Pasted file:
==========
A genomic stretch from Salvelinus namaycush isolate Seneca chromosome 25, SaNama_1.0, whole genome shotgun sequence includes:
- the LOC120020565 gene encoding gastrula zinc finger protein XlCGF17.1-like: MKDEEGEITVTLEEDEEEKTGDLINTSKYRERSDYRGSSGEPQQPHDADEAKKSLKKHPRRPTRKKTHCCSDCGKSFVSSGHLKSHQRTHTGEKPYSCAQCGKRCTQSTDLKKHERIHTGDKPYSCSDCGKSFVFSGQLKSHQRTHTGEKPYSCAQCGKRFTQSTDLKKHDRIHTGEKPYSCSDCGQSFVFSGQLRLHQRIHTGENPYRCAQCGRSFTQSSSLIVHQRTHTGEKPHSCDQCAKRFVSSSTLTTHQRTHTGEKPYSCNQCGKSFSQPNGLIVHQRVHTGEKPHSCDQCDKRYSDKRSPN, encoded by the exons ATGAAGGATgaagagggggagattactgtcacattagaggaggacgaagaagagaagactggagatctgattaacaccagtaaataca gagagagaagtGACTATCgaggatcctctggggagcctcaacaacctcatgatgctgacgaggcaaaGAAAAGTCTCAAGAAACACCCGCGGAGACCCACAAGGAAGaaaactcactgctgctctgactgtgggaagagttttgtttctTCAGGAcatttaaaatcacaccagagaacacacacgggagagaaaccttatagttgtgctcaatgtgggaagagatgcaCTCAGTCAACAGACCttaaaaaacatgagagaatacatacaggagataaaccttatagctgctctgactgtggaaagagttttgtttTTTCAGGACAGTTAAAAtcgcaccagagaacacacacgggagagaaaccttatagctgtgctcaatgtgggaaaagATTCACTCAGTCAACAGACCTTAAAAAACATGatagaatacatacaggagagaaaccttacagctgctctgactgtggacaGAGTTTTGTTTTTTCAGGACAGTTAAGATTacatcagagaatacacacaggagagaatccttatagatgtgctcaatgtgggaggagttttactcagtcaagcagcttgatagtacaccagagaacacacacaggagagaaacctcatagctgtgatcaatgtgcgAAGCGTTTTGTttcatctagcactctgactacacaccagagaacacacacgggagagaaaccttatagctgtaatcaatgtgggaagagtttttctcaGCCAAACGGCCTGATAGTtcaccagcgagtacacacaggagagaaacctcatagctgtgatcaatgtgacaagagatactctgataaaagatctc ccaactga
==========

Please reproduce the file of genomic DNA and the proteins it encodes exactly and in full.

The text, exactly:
A genomic stretch from Salvelinus namaycush isolate Seneca chromosome 25, SaNama_1.0, whole genome shotgun sequence includes:
- the LOC120020565 gene encoding gastrula zinc finger protein XlCGF17.1-like: MKDEEGEITVTLEEDEEEKTGDLINTSKYRERSDYRGSSGEPQQPHDADEAKKSLKKHPRRPTRKKTHCCSDCGKSFVSSGHLKSHQRTHTGEKPYSCAQCGKRCTQSTDLKKHERIHTGDKPYSCSDCGKSFVFSGQLKSHQRTHTGEKPYSCAQCGKRFTQSTDLKKHDRIHTGEKPYSCSDCGQSFVFSGQLRLHQRIHTGENPYRCAQCGRSFTQSSSLIVHQRTHTGEKPHSCDQCAKRFVSSSTLTTHQRTHTGEKPYSCNQCGKSFSQPNGLIVHQRVHTGEKPHSCDQCDKRYSDKRSPN, encoded by the exons ATGAAGGATgaagagggggagattactgtcacattagaggaggacgaagaagagaagactggagatctgattaacaccagtaaataca gagagagaagtGACTATCgaggatcctctggggagcctcaacaacctcatgatgctgacgaggcaaaGAAAAGTCTCAAGAAACACCCGCGGAGACCCACAAGGAAGaaaactcactgctgctctgactgtgggaagagttttgtttctTCAGGAcatttaaaatcacaccagagaacacacacgggagagaaaccttatagttgtgctcaatgtgggaagagatgcaCTCAGTCAACAGACCttaaaaaacatgagagaatacatacaggagataaaccttatagctgctctgactgtggaaagagttttgtttTTTCAGGACAGTTAAAAtcgcaccagagaacacacacgggagagaaaccttatagctgtgctcaatgtgggaaaagATTCACTCAGTCAACAGACCTTAAAAAACATGatagaatacatacaggagagaaaccttacagctgctctgactgtggacaGAGTTTTGTTTTTTCAGGACAGTTAAGATTacatcagagaatacacacaggagagaatccttatagatgtgctcaatgtgggaggagttttactcagtcaagcagcttgatagtacaccagagaacacacacaggagagaaacctcatagctgtgatcaatgtgcgAAGCGTTTTGTttcatctagcactctgactacacaccagagaacacacacgggagagaaaccttatagctgtaatcaatgtgggaagagtttttctcaGCCAAACGGCCTGATAGTtcaccagcgagtacacacaggagagaaacctcatagctgtgatcaatgtgacaagagatactctgataaaagatctc ccaactga